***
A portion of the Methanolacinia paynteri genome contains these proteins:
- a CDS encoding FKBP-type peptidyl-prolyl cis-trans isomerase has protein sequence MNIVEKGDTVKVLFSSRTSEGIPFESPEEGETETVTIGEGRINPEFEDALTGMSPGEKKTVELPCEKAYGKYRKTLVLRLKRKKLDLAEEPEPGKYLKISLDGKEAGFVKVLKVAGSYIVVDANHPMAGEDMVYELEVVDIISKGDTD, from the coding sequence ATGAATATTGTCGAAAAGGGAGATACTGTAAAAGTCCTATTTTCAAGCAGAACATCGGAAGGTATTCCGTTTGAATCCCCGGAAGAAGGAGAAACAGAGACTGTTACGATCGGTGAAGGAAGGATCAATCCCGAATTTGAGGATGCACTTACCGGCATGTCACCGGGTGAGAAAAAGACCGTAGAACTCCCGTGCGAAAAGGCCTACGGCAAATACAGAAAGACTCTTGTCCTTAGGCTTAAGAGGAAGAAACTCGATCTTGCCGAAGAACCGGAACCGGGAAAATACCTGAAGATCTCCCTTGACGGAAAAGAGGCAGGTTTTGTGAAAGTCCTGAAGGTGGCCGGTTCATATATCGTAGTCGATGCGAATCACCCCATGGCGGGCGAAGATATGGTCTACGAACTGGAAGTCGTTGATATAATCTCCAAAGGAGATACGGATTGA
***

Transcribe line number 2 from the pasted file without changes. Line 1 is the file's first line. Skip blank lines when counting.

- a CDS encoding FKBP-type peptidyl-prolyl cis-trans isomerase has protein sequence MNIVEKGDTVKVLFSSRTSEGIPFESPEEGETETVTIGEGRINPEFEDALTGMSPGEKKTVELPCEKAYGKYRKTLVLRLKRKKLDLAEEPEPGKYLKISLDGKEAGFVKVLKVAGSYIVVDANHPMAGEDMVYELEVVDIISKGDTD, from the coding sequence ATGAATATTGTCGAAAAGGGAGATACTGTAAAAGTCCTATTTTCAAGCAGAACATCGGAAGGTATTCCGTTTGAATCCCCGGAAGAAGGAGAAACAGAGACTGTTACGATCGGTGAAGGAAGGATCAATCCCGAATTTGAGGATGCACTTACCGGCATGTCACCGGGTGAGAAAAAGACCGTAGAACTCCCGTGCGAAAAGGCCTACGGCAAATACAGAAAGACTCTTGTCCTTAGGCTTAAGAGGAAGAAACTCGATCTTGCCGAAGAACCGGAACCGGGAAAATACCTGAAGATCTCCCTTGACGGAAAAGAGGCAGGTTTTGTGAAAGTCCTGAAGGTGGCCGGTTCATATATCGTAGTCGATGCGAATCACCCCATGGCGGGCGAAGATATGGTCTACGAACTGGAAGTCGTTGATATAATCTCCAAAGGAGATACGGATTGA